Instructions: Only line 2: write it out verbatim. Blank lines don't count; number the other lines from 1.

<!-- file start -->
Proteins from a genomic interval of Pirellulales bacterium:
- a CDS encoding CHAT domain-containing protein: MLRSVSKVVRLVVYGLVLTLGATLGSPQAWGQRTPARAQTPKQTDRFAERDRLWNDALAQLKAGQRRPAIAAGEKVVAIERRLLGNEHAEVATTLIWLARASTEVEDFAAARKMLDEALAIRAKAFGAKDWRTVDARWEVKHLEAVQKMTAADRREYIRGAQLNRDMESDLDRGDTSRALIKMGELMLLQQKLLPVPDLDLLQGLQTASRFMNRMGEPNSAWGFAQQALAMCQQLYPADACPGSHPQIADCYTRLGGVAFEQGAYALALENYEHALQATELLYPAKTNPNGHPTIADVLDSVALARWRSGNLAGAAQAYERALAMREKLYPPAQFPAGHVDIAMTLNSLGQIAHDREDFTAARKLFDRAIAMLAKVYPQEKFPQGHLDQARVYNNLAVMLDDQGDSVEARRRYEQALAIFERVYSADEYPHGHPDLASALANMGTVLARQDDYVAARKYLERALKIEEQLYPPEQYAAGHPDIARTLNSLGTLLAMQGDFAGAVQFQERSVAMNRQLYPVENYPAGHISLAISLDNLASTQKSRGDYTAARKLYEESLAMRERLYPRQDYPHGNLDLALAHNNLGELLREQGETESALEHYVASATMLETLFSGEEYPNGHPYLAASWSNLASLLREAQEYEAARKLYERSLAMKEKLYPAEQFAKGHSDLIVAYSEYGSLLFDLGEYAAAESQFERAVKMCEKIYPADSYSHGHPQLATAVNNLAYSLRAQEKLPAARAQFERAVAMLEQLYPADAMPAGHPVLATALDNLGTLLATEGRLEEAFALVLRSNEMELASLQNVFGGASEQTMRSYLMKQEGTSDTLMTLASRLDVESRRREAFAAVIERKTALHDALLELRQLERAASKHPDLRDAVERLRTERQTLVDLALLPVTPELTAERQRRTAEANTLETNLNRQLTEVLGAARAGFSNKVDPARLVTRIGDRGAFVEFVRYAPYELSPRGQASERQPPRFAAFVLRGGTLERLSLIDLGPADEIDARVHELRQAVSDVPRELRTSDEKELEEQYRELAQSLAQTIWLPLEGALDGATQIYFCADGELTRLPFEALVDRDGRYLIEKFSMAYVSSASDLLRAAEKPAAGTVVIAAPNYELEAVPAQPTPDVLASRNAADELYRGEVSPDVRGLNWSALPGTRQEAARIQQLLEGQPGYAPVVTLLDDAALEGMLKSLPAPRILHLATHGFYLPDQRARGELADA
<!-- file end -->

- a CDS encoding CHAT domain-containing protein: MLRSVSKVVRLVVYGLVLTLGATLGSPQAWGQRTPARAQTPKQTDRFAERDRLWNDALAQLKAGQRRPAIAAGEKVVAIERRLLGNEHAEVATTLIWLARASTEVEDFAAARKMLDEALAIRAKAFGAKDWRTVDARWEVKHLEAVQKMTAADRREYIRGAQLNRDMESDLDRGDTSRALIKMGELMLLQQKLLPVPDLDLLQGLQTASRFMNRMGEPNSAWGFAQQALAMCQQLYPADACPGSHPQIADCYTRLGGVAFEQGAYALALENYEHALQATELLYPAKTNPNGHPTIADVLDSVALARWRSGNLAGAAQAYERALAMREKLYPPAQFPAGHVDIAMTLNSLGQIAHDREDFTAARKLFDRAIAMLAKVYPQEKFPQGHLDQARVYNNLAVMLDDQGDSVEARRRYEQALAIFERVYSADEYPHGHPDLASALANMGTVLARQDDYVAARKYLERALKIEEQLYPPEQYAAGHPDIARTLNSLGTLLAMQGDFAGAVQFQERSVAMNRQLYPVENYPAGHISLAISLDNLASTQKSRGDYTAARKLYEESLAMRERLYPRQDYPHGNLDLALAHNNLGELLREQGETESALEHYVASATMLETLFSGEEYPNGHPYLAASWSNLASLLREAQEYEAARKLYERSLAMKEKLYPAEQFAKGHSDLIVAYSEYGSLLFDLGEYAAAESQFERAVKMCEKIYPADSYSHGHPQLATAVNNLAYSLRAQEKLPAARAQFERAVAMLEQLYPADAMPAGHPVLATALDNLGTLLATEGRLEEAFALVLRSNEMELASLQNVFGGASEQTMRSYLMKQEGTSDTLMTLASRLDVESRRREAFAAVIERKTALHDALLELRQLERAASKHPDLRDAVERLRTERQTLVDLALLPVTPELTAERQRRTAEANTLETNLNRQLTEVLGAARAGFSNKVDPARLVTRIGDRGAFVEFVRYAPYELSPRGQASERQPPRFAAFVLRGGTLERLSLIDLGPADEIDARVHELRQAVSDVPRELRTSDEKELEEQYRELAQSLAQTIWLPLEGALDGATQIYFCADGELTRLPFEALVDRDGRYLIEKFSMAYVSSASDLLRAAEKPAAGTVVIAAPNYELEAVPAQPTPDVLASRNAADELYRGEVSPDVRGLNWSALPGTRQEAARIQQLLEGQPGYAPVVTLLDDAALEGMLKSLPAPRILHLATHGFYLPDQRARGELADA